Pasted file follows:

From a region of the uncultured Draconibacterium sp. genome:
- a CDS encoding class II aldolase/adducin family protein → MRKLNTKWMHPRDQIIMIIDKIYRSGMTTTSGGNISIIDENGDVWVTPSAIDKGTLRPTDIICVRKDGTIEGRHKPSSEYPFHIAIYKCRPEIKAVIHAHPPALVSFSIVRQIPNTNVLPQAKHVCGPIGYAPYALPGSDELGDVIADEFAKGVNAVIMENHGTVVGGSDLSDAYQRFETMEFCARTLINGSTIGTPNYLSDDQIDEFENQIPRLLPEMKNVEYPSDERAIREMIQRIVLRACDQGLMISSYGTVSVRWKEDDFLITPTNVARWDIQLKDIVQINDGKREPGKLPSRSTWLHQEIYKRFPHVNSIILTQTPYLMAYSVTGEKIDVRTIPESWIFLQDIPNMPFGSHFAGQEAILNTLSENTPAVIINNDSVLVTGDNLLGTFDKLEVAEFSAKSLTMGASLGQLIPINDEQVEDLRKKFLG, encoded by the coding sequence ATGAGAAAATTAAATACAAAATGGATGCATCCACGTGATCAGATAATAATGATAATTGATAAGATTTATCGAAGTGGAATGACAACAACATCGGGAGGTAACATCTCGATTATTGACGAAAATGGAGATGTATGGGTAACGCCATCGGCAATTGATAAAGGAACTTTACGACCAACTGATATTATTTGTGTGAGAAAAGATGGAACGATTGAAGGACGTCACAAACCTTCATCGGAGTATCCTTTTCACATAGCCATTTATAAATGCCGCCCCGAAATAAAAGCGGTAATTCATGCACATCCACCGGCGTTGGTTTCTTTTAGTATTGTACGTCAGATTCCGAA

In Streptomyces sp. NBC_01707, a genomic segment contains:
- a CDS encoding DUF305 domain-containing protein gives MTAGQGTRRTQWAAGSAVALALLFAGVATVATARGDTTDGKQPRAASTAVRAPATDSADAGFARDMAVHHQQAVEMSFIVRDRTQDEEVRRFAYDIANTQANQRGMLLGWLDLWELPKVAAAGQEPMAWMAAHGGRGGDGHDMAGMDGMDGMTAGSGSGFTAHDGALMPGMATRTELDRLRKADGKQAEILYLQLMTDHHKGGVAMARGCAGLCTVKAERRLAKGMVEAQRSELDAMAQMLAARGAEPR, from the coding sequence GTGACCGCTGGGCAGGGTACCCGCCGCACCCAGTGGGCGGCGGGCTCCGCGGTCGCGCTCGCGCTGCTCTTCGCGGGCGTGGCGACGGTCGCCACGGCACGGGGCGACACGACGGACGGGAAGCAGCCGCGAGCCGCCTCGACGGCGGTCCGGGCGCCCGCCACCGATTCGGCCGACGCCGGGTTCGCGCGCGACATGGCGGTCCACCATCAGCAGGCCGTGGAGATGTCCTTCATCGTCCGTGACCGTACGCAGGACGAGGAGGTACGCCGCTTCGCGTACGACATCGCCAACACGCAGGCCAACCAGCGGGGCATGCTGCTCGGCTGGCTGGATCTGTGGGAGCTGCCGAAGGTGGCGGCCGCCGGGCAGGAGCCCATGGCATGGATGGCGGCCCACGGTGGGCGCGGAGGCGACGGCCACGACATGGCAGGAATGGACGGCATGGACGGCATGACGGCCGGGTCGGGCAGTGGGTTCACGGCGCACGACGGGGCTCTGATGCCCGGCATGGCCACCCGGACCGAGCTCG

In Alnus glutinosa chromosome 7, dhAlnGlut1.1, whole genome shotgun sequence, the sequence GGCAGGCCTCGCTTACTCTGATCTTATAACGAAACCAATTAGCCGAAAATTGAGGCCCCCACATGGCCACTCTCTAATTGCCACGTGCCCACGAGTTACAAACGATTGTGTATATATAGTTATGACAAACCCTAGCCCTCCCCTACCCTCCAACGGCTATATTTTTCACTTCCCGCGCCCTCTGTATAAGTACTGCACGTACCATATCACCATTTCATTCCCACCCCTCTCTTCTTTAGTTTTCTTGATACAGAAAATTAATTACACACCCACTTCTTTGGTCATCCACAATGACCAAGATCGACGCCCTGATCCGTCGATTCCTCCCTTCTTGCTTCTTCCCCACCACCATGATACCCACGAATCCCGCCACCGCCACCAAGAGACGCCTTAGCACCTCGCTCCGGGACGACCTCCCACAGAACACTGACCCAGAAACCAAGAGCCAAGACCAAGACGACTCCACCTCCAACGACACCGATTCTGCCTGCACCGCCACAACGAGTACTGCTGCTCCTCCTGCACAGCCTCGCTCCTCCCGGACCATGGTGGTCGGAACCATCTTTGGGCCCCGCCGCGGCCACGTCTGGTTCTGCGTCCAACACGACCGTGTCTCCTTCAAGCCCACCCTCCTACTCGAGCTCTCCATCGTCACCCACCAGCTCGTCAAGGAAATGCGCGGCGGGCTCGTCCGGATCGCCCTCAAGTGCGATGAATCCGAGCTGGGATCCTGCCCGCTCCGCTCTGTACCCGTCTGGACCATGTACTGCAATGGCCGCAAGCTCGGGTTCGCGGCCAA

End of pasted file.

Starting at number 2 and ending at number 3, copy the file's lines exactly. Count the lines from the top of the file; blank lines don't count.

- a CDS encoding class II aldolase/adducin family protein → MRKLNTKWMHPRDQIIMIIDKIYRSGMTTTSGGNISIIDENGDVWVTPSAIDKGTLRPTDIICVRKDGTIEGRHKPSSEYPFHIAIYKCRPEIKAVIHAHPPALVSFSIVRQIPNTNVLPQAKHVCGPIGYAPYALPGSDELGDVIADEFAKGVNAVIMENHGTVVGGSDLSDAYQRFETMEFCARTLINGSTIGTPNYLSDDQIDEFENQIPRLLPEMKNVEYPSDERAIREMIQRIVLRACDQGLMISSYGTVSVRWKEDDFLITPTNVARWDIQLKDIVQINDGKREPGKLPSRSTWLHQEIYKRFPHVNSIILTQTPYLMAYSVTGEKIDVRTIPESWIFLQDIPNMPFGSHFAGQEAILNTLSENTPAVIINNDSVLVTGDNLLGTFDKLEVAEFSAKSLTMGASLGQLIPINDEQVEDLRKKFLG, encoded by the coding sequence ATGAGAAAATTAAATACAAAATGGATGCATCCACGTGATCAGATAATAATGATAATTGATAAGATTTATCGAAGTGGAATGACAACAACATCGGGAGGTAACATCTCGATTATTGACGAAAATGGAGATGTATGGGTAACGCCATCGGCAATTGATAAAGGAACTTTACGACCAACTGATATTATTTGTGTGAGAAAAGATGGAACGATTGAAGGACGTCACAAACCTTCATCGGAGTATCCTTTTCACATAGCCATTTATAAATGCCGCCCCGAAATAAAAGCGGTAATTCATGCACATCCACCGGCGTTGGTTTCTTTTAGTATTGTACGTCAGATTCCGAA

In Streptomyces sp. NBC_01707, a genomic segment contains: